Following those recommendations would cost billions of dollars, but there is some movement in Congress to increase the amount of money dedicated to homeless veterans programs.

On a recent day in Philadelphia, case managers from Project H.O.M.E. and the VA picked up William Joyce, 60, a homeless Vietnam veteran in a wheelchair who said he'd been sleeping at a bus terminal.

"You're an honorable veteran. You're going to get some services," outreach worker Mark Salvatore told Joyce. "You need to be connected. You don't need to be out here on the streets."

Newspapers in Iraq Push Government Ban on Blackwater Killers

Newspapers in Iraq on Tuesday trumpeted the government's decision to order Blackwater USA to leave the country after a fatal shooting involving civilians as Prime Minister Nouri al-Maliki looked to gain political capital from the move against unpopular foreign security contractors.

A series of bombings, meanwhile, ripped through Baghdad, killing at least 12 people and wounding nearly 40, police said.

The Iraqi government announced Monday it was ordering Blackwater, the North Carolina-based security firm that protects U.S. diplomats, to leave the country after what it said was the fatal shooting of eight Iraqi civilians following a car bomb attack against a State Department convoy.

If carried out, the order would deal a severe blow to U.S. government operations in Iraq by stripping diplomats, engineers, reconstruction officials and others of their security protection and the decision by al-Maliki's government was widely welcomed by Iraqis and likely to give the Shiite leader a political boost.

"We see the security firms … doing whatever they want in the streets. They (the security firms' personnel) beat citizens and scorn them," Baghdad resident Halim Mashkoor told AP Television News. "I ask one question: If such a thing happened in America or Britain, would the American president or American citizens accept it?"

Newspaper headlines touted the move and called for more action.

"Demands escalate to put a limit on the influence of special security companies," the Iraqi newspaper Azzaman said on its front page.

The presence of so many visible, aggressive Western security contractors has angered many Iraqis, who consider them a mercenary force that runs roughshod over people in their own country.

Sunday's shooting was the latest in a series of incidents in which Blackwater and other foreign contractors have been accused of shooting to death Iraqi citizens. None has faced charges or prosecution.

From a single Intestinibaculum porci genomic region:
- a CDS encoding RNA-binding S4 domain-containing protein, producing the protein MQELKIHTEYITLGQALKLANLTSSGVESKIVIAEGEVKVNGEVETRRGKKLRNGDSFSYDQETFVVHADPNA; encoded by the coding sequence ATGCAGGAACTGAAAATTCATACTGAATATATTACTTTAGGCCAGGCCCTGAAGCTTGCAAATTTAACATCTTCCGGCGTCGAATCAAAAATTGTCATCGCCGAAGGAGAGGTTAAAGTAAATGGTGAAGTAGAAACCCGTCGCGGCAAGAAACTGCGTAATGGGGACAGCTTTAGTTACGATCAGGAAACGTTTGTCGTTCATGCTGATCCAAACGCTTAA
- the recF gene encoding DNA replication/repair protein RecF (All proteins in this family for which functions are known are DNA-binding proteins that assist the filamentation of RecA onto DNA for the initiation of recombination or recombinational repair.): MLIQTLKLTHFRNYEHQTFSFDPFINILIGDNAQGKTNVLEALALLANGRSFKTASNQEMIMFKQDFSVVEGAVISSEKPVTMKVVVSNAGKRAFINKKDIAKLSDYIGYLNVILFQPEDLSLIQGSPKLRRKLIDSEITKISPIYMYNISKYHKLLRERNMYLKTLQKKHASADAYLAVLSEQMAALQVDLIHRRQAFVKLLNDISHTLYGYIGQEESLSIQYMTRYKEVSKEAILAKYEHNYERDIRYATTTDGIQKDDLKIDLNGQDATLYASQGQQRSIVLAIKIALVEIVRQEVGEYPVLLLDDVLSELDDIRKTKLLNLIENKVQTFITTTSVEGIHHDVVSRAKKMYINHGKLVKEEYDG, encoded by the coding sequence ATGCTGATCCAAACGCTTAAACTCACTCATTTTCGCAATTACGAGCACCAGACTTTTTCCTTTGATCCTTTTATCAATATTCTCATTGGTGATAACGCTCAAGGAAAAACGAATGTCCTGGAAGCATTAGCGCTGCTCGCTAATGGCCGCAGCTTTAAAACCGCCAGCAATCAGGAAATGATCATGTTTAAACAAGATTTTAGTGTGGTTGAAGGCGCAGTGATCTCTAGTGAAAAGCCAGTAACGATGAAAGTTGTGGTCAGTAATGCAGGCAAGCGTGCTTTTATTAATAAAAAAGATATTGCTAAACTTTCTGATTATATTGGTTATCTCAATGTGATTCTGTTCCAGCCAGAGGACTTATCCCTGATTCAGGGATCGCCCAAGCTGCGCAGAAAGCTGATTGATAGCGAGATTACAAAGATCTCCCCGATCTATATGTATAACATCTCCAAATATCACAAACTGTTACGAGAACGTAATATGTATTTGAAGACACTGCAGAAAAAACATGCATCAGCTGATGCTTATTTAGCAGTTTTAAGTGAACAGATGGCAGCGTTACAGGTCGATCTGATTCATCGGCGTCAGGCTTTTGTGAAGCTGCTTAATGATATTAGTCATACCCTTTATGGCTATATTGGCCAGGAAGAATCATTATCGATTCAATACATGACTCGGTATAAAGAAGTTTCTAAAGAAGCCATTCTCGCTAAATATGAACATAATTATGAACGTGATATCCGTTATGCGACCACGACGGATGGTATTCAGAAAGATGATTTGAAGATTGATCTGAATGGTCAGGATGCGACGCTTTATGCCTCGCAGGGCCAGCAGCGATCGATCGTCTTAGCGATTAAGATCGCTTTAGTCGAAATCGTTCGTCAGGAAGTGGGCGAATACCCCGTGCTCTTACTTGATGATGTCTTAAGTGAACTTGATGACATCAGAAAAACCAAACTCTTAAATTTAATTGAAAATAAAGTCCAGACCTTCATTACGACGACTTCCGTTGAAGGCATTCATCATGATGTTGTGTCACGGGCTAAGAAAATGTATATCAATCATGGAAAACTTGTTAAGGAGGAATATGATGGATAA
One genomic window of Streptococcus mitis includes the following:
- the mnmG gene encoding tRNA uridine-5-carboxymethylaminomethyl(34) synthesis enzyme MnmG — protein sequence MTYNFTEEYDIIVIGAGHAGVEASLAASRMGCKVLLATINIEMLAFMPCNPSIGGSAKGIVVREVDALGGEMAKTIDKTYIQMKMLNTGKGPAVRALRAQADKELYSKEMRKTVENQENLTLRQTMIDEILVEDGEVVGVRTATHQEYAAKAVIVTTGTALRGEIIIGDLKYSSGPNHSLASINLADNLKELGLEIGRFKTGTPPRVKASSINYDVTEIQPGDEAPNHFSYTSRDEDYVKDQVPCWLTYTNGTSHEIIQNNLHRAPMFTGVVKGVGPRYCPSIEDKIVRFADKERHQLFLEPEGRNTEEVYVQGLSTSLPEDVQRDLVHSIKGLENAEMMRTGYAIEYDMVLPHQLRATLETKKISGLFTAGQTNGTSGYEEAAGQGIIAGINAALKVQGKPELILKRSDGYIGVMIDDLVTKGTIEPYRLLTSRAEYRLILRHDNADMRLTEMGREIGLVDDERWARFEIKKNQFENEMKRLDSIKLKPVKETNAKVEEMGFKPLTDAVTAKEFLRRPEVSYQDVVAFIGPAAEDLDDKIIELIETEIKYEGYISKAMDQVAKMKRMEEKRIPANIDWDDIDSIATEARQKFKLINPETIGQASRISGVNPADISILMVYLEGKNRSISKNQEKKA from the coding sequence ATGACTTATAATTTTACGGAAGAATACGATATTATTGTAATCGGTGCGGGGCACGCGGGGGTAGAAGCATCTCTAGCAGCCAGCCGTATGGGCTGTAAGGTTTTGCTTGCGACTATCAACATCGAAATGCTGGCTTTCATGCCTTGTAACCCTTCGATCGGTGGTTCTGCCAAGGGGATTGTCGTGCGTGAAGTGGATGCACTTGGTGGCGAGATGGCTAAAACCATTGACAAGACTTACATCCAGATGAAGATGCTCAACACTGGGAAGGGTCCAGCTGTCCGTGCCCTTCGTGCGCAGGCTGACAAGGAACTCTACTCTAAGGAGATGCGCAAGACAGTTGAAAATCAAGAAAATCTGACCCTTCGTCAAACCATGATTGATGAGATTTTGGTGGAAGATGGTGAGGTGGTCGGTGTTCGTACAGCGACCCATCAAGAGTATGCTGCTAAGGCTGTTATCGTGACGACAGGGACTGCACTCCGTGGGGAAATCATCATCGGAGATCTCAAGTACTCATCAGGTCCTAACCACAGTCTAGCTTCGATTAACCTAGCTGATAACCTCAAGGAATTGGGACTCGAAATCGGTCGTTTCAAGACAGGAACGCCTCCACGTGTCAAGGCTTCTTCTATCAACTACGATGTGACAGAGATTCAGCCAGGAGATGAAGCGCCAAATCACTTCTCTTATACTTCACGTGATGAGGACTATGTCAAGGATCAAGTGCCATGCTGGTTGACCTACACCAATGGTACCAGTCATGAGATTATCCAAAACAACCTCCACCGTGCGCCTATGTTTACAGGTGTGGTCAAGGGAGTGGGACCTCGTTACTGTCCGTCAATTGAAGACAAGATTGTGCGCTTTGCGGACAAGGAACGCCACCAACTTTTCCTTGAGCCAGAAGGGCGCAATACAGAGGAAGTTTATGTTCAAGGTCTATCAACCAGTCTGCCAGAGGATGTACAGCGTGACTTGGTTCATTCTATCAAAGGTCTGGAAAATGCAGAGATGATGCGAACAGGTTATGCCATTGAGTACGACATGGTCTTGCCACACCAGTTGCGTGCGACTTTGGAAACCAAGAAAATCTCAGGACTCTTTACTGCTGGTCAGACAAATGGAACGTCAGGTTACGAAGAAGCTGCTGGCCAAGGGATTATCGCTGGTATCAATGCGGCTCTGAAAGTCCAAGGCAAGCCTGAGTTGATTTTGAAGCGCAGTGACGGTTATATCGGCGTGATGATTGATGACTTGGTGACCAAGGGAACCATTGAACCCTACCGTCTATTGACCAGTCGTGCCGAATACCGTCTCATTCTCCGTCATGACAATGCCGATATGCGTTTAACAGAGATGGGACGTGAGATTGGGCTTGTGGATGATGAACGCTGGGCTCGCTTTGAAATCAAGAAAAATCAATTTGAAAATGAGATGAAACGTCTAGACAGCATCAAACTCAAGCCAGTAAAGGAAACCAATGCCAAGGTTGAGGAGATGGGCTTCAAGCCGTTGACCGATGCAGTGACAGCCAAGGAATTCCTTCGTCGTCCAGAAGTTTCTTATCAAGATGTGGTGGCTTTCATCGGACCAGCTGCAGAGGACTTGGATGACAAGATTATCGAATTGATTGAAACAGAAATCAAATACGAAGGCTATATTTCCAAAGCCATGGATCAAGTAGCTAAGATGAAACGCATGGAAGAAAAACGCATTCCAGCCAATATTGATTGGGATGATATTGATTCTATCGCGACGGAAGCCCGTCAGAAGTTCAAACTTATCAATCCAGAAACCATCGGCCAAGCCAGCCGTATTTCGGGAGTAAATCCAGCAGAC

U.S. Secretary of State Condoleezza Rice telephoned al-Maliki late Monday and the two agreed to conduct a "fair and transparent investigation" and hold any wrongdoers accountable, said Yassin Majid, an adviser to the prime minister. Rice was expected to visit the Mideast on Tuesday.

Deputy State Department spokesman Tom Casey said Rice "told the prime minister that we were investigating this incident and wanted to gain a full understanding of what happened."

"She reiterated that the United States does everything it can to avoid such loss of life, in contrast to the enemies of the Iraqi people who deliberately target civilians," Casey said.

Majid made no mention of the order to expel Blackwater, and it was unlikely the United States would agree to abandon a security company that plays such a critical role in American operations in Iraq.

The U.S. clearly hoped the Iraqis would be satisfied with an investigation, a finding of responsibility and compensation to the victims' families -- and not insist on expelling a company that the Americans cannot operate here without.

Details of Sunday's incident were unclear.

Interior Ministry spokesman Abdul-Karim Khalaf said eight civilians were killed and 13 were wounded when contractors believed to be working for Blackwater USA opened fire on civilians in the predominantly Sunni neighborhood of Mansour in western Baghdad.

"We have canceled the license of Blackwater and prevented them from working all over Iraqi territory. We will also refer those involved to Iraqi judicial authorities," Khalaf said.